What is an appurtenant easement?
What are some appurtenant easement examples?
What is the difference with gross easements?
In this article, we will break down the notion of “appurtenant easement” so you know all there is to know about it!
We will look at what is an easement appurtenant in real estate, what does appurtenant to the land mean, appurtenant easements examples, what is its meaning and definition, how it is created and terminated and more!
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What is an easement appurtenant
An easement appurtenant (appurtenant easement or usage rights) is a right granted by one property owner to use an adjoining property.
In this context, you have two properties where one property is the dominant tenement and the other party is the servient tenement.
The rights associated with an appurtenancy are associated with the land.
In common terms, we say “right-of-way” or rights that “run with the land”.
In other words, if the property owner of a dominant estate sells the property, the new property owner will enjoy the same easement in appurtenant as the previous owner.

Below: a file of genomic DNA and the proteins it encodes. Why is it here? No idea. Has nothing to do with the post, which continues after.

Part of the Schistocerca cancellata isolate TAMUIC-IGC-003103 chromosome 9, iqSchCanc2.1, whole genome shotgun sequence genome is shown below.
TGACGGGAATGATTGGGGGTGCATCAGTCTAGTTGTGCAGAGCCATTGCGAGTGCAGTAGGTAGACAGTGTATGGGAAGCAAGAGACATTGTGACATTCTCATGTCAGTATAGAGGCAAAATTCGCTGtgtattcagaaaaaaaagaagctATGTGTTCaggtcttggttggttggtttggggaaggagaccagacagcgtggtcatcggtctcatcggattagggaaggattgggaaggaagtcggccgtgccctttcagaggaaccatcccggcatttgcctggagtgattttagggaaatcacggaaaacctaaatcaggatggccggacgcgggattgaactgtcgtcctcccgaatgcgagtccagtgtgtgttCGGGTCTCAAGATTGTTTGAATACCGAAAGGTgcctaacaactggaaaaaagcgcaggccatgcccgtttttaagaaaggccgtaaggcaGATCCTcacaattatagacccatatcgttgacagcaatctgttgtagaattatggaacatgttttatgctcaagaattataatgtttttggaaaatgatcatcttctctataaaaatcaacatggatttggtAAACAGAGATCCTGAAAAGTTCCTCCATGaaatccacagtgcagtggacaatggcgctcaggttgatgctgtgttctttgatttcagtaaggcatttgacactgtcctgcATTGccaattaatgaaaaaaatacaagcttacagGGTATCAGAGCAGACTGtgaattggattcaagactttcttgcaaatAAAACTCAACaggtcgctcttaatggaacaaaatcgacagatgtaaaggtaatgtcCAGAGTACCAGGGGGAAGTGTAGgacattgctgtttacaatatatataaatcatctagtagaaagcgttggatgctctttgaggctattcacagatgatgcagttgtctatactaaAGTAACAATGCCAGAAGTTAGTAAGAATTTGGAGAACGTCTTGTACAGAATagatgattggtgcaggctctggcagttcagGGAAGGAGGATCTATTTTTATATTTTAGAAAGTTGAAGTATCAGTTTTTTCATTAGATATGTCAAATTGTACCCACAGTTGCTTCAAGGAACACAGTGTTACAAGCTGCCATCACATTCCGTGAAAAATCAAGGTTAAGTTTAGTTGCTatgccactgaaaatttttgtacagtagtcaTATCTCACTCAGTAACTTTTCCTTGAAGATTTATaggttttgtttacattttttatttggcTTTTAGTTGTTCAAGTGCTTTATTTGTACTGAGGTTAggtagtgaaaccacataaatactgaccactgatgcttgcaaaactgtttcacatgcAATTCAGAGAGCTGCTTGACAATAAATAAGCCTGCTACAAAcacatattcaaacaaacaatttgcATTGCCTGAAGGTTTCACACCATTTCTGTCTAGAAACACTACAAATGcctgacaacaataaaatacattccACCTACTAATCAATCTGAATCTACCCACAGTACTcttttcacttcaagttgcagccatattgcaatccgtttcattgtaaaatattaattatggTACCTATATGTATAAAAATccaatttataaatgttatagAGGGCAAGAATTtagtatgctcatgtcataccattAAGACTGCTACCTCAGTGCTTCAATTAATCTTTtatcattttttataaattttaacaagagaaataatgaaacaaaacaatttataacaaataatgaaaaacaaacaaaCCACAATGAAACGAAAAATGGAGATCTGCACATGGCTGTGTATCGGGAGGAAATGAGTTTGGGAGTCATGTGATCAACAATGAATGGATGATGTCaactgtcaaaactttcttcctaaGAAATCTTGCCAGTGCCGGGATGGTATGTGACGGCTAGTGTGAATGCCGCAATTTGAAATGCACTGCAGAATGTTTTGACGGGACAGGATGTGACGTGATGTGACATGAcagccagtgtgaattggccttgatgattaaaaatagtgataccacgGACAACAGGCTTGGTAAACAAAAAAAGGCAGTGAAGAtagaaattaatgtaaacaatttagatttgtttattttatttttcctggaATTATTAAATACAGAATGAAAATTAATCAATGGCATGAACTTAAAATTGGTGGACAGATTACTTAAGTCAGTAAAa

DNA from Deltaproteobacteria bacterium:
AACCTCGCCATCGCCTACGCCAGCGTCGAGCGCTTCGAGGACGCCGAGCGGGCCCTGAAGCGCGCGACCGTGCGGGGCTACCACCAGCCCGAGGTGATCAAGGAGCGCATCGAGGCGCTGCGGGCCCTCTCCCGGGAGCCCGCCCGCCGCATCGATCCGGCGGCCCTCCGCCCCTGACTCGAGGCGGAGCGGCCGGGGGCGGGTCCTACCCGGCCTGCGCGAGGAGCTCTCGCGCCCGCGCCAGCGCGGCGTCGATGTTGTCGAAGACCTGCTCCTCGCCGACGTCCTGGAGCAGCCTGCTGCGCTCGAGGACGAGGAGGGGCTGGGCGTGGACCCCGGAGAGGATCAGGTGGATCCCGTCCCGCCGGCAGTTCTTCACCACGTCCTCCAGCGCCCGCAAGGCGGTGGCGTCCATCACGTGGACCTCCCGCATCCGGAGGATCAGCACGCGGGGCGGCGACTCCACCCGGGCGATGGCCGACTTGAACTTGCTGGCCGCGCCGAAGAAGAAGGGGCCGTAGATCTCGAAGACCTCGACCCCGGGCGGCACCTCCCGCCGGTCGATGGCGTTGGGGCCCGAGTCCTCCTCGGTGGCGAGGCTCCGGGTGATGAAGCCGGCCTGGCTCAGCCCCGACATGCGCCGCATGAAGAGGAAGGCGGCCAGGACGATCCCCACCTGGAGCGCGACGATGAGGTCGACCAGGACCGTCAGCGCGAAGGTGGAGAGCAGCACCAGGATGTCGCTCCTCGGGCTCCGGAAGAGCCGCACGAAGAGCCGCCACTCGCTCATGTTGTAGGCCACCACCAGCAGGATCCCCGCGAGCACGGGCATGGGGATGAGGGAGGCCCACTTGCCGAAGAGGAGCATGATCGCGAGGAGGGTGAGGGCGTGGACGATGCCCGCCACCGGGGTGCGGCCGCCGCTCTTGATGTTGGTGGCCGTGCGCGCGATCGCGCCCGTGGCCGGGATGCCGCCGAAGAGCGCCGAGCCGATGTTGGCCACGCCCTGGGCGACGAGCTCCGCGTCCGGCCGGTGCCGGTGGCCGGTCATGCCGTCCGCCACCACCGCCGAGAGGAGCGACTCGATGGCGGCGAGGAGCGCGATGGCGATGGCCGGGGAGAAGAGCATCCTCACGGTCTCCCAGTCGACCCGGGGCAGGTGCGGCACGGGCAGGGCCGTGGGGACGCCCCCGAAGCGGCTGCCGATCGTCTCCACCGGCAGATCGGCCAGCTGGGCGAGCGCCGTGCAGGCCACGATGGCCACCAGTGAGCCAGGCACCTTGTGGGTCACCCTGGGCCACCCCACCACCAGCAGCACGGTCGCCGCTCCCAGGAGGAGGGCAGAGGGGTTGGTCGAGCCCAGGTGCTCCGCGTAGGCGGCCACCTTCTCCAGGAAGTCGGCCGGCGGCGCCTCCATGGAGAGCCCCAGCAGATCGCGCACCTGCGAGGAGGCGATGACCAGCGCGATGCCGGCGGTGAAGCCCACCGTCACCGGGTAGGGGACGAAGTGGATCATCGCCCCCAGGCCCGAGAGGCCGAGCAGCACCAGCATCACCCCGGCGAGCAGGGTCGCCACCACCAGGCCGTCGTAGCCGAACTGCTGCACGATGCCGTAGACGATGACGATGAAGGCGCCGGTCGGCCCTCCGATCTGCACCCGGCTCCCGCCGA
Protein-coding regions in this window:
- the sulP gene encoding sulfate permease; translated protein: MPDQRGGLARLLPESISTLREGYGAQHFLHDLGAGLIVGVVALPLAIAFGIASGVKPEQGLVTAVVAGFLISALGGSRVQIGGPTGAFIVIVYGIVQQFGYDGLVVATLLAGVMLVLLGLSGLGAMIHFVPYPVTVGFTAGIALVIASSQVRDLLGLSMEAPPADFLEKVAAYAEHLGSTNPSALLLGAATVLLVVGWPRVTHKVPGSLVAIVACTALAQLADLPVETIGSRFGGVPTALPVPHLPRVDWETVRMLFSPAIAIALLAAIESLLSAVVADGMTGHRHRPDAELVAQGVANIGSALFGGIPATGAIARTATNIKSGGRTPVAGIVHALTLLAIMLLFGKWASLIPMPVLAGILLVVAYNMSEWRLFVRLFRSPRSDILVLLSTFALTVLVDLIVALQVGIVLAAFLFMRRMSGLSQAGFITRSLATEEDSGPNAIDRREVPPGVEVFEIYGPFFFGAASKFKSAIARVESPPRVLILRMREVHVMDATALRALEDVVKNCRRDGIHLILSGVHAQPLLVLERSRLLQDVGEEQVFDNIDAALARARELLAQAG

Similarly, if the property owner of the servient estate sells the property, the new property owner must accept the appurtenant rights already granted in favour of the dominant estate.
Appurtenant easement definition
Let’s define appurtenant easement so we can better understand the concept.
According to US Legal, an appurtenant easement is defined as:
An appurtenant easement is a right to use adjoining property that transfers with the land.
In other words, the appurtenant easement is associated with land or properties directly.
Unlike gross easements that are personal in nature, appurtenances in real estate are linked to a property.
Appurtenant easement law
In property law, an appurtenant easement is a legal right granted by a property owner to have another use and access his or her land.
The easement appurtenant is a type of easement rights granted in favour of a parcel of land or property.
As such, the easement by appurtenant is a property ownership right associated with the dominant land.
The common feature of appurtenant easements to land or property is that one property serves another property and the appurtenant to land or appurtenant to property is transferable with the title of the property.
There are different types of appurtenant easements to consider:
- Express easement
- Easement by implication
- Easement by necessity